Different soils have different textures and properties that should be considered when growing different things in them.
In this short guide, we outline what might grow well in clay soils and heavier types of soil.
Summary – What Grows Well In Clay Soil
- Clay soil has traits/properties that make it different from other types of soils
- These traits/properties mean that different plants, fruits, vegetables, and other things are going to be more suitable for growing in clay soil than others
- There’s different materials that can be added to a clay soil in order to amend or improve it for growing conditions
- However, some clay soils may be so extreme that adding to them or trying to amend them to improve growing conditions can be futile
- Some soils may be a clay mix, which means that it may be predominantly clay, but also include a certain % of another type of soil as well. This may change the suitability of the soil to grow different things in it, as it isn’t a full clay soil
- The soil type is only one factor in determining what you can and can’t grow in that soil – there’s also other factors to consider, with climate/weather conditions being one major one
- Overall, each individual geographic area (in different regions, States/Provinces, and so on) of soil needs to be assessed individually with all it’s own unique factors and variables to determine what does and doesn’t grow well in it. There may be growing principles that apply to clay soils generally, but, individual growing variables can change that to different extents
Characteristics Of, & Profile Of Clay Soil
Pure clay soil tends to:
- Have the smallest soil particles when compared to silt, and sand
- Hold/retain a lot of moisture and water and have poor drainage (because of how tightly compacted the small clay particles are)
- Be poorly aerated
- Be sticky and clumped together when wet – making it hard for root vegetables to establish roots in the clay, and making it hard for gardeners to work with it
- Crack and go solid when they dry out – which can dislodge certain root systems
- Hold onto nutrients, but can be hard to access for plants and other things growing in clay.
Working With, Improving & Amending Clay Soil
Compost, leaf mould, coarse grit and well-rotted bark chips can work well when added in moderate amounts to clay soil. Liming agents like calcium can also work well in moderate amounts with clay.
However, as mentioned by Empressofdirt.net, sometimes the clay soil in your area might be too extreme for modifications and amending, and raised garden beds with imported soil might work better for growing.
Read these sources for more info on amending, improving and working with clay soil:
- 10 Best Vegetables For Clay Soil (empressofdirt.net)
- Growing Vegetables In Clay Soil (growveg.com.au)
- Growing Fruits Trees In Clay Soils (kings.co.nz)
- The Best Plants For Clay Soil (daviddomoney.com)
- Small Trees & Shrubs For Heavy & Clay Soils (gardenersworld.com)
- Types Of Soil (provident-living-today.com)
- Soil Type Test (burkesbackyard.com.au)
A Note On Soil Types, & What Ultimately Impacts How Things Grow
Before we look at what grows well in clay soil, it’s important to note that all soils are slightly different in composition depending on the location (you might get a pure clay soil in one location, but in another you might get a mixed clay soil or a soil with different characteristics), there are different external factors acting upon each soil, and ultimately, there are many physical, chemical and biological factors that determine how well something grows in a particular spot or under particular conditions.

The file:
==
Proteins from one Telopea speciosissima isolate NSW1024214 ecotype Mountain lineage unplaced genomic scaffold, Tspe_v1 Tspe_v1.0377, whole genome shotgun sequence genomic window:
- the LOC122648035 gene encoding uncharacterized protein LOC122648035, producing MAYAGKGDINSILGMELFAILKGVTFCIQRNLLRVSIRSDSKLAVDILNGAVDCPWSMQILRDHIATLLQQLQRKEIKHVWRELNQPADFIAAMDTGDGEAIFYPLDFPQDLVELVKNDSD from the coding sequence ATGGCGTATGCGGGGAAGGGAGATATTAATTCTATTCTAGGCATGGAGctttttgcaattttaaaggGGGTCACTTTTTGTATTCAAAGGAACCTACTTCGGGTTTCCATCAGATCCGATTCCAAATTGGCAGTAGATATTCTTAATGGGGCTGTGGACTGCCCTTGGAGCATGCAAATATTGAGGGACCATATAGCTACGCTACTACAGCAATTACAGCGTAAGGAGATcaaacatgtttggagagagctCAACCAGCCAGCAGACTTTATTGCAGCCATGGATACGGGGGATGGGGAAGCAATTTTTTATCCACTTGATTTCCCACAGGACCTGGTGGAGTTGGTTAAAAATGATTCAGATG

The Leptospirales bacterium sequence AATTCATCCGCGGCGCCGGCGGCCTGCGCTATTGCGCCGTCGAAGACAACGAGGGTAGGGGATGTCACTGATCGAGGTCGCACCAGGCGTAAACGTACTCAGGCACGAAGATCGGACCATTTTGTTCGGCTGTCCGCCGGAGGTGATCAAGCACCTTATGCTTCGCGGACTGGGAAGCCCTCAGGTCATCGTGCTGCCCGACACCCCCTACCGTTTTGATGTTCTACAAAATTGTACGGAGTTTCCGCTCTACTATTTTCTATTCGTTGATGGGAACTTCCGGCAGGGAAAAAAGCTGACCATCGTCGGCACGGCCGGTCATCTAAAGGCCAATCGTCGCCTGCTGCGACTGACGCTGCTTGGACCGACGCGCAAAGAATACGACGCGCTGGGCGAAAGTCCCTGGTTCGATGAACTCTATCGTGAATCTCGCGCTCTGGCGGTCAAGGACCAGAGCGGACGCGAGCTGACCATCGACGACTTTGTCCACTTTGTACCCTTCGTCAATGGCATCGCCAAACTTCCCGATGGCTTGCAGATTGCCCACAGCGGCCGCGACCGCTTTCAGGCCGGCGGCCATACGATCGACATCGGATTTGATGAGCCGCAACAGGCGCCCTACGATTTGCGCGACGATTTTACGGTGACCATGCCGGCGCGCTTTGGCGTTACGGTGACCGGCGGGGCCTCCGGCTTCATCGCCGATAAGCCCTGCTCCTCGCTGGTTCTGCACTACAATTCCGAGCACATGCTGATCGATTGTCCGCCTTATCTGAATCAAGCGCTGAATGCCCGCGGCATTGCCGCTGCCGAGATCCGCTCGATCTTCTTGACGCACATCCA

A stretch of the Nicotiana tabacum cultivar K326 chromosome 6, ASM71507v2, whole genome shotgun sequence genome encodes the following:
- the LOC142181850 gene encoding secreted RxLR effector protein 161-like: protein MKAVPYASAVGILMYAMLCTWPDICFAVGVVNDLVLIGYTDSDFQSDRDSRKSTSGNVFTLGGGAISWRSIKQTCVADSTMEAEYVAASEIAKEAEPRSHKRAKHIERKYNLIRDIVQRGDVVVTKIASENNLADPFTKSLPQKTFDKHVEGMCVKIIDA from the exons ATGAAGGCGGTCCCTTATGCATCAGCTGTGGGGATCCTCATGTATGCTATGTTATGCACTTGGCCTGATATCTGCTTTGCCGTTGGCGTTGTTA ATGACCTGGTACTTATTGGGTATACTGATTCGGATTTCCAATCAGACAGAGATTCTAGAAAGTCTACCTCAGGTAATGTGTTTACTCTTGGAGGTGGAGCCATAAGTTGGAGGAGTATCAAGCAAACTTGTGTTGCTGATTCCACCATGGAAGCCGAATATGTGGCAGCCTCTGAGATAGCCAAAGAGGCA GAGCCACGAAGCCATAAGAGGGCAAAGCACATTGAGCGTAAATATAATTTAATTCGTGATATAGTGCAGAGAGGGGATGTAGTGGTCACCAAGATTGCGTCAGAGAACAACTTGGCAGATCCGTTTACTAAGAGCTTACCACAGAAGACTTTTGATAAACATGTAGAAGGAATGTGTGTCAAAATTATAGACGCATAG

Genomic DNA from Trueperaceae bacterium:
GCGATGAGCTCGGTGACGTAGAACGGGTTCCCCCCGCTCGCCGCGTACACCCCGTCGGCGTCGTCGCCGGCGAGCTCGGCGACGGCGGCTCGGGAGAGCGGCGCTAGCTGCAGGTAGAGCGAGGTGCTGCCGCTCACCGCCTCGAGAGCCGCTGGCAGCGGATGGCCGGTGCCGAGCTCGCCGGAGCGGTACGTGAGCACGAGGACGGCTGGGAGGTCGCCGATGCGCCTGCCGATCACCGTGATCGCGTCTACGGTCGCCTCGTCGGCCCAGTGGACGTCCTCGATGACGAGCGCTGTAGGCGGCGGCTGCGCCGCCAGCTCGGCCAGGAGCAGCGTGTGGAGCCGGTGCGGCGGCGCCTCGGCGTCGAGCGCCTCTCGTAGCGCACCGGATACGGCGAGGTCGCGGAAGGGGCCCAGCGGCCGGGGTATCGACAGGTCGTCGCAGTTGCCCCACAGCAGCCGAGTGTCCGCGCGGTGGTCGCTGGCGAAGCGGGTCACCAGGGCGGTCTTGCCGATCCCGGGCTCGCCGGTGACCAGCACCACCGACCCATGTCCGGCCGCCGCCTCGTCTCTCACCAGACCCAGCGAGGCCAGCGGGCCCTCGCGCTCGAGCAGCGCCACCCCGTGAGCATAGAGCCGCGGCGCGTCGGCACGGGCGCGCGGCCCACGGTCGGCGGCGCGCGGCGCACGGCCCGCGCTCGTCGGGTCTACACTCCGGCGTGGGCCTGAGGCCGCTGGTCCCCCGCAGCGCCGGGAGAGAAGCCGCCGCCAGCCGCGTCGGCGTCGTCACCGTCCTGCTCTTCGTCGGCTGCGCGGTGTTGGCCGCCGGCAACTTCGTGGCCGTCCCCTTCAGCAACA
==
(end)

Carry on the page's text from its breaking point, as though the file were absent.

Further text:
This is just a guide on clay soils in general, without going into extreme depth about all these other factors (factors like soil fertility, soil health, soil quality, fertilizer added, top soil added, pesticides added, tilling practices and so on).
It would do you well in the long term to get information on the soil in your location (what it is and what is the best way to manage it), the climate in your location (temperature, rainfall etc.) and the growing seasons (for example – the US has different planting zones), the plants or things you want to grow and the conditions they need – and come up with a specific plan for your situation.
These guides provide some basic information on figuring out what might grow well in different soils, conditions and locations:
- All The Factors That Affect The Growth Of Plants
- How To Know What Grows In Your Soil Or Garden
- How To Know What Grows In Your Geographic Area Or Climate Zone
- I Can’t Grow Anything In My Soil – What Do I Do?
Plants & Flowers That Grow Well In Clay Soil
- Black Eyed Susan
- Russian Sage
- Little Bluestem
- Purple Coneflower
- Sea Holly
- Perennial Geranium
- False Sunflower
- Blazing Star
- Bee Balm
- Euphorbia characias subsp. wulfenii
- Hydrangea macrophylla
- Lychnis coronaria
- Chinese lantern
Flowering perennials and bulbs:
- Alchemilla mollis
- Japanese anemone.
Fruits & Fruit Trees That Grow Well In Clay Soil
- Citrus trees
- Stone fruits
Vegetables & Crops That Grow Well In Clay Soil
- Lettuce, chard, green beans beans and other crops with shallow roots
- Broccoli, Brussel sprouts and cabbage often grow better in clay soil than looser loams
- Mid and late season sweetcorn are a good choice, too, but some of the best vegetables to grow in clay are squash and pumpkins.
- As long as they are grown in planting holes that have been generously enriched with compost, summer squash and small pumpkins seem to do well no matter where they are grown
- Rice can also work well in clay
- Brussels sprouts
- Cabbage (red and green)
- Cabbage (Napa and savoy)
- Daikon radish
- Bean varieties
- Carrots and beets
- Swiss chard
- Rice varieties
Trees, Shrubs and Bushes That Grow Well In Clay Soil
Trees and shrubs:
- Snowy mespilus
- Crab apple
- Strawberry tree
- Cotoneaster ‘Hybridus Pendulus’
- Chaenomeles (flowering quince)
Plants For Wet Clay Soil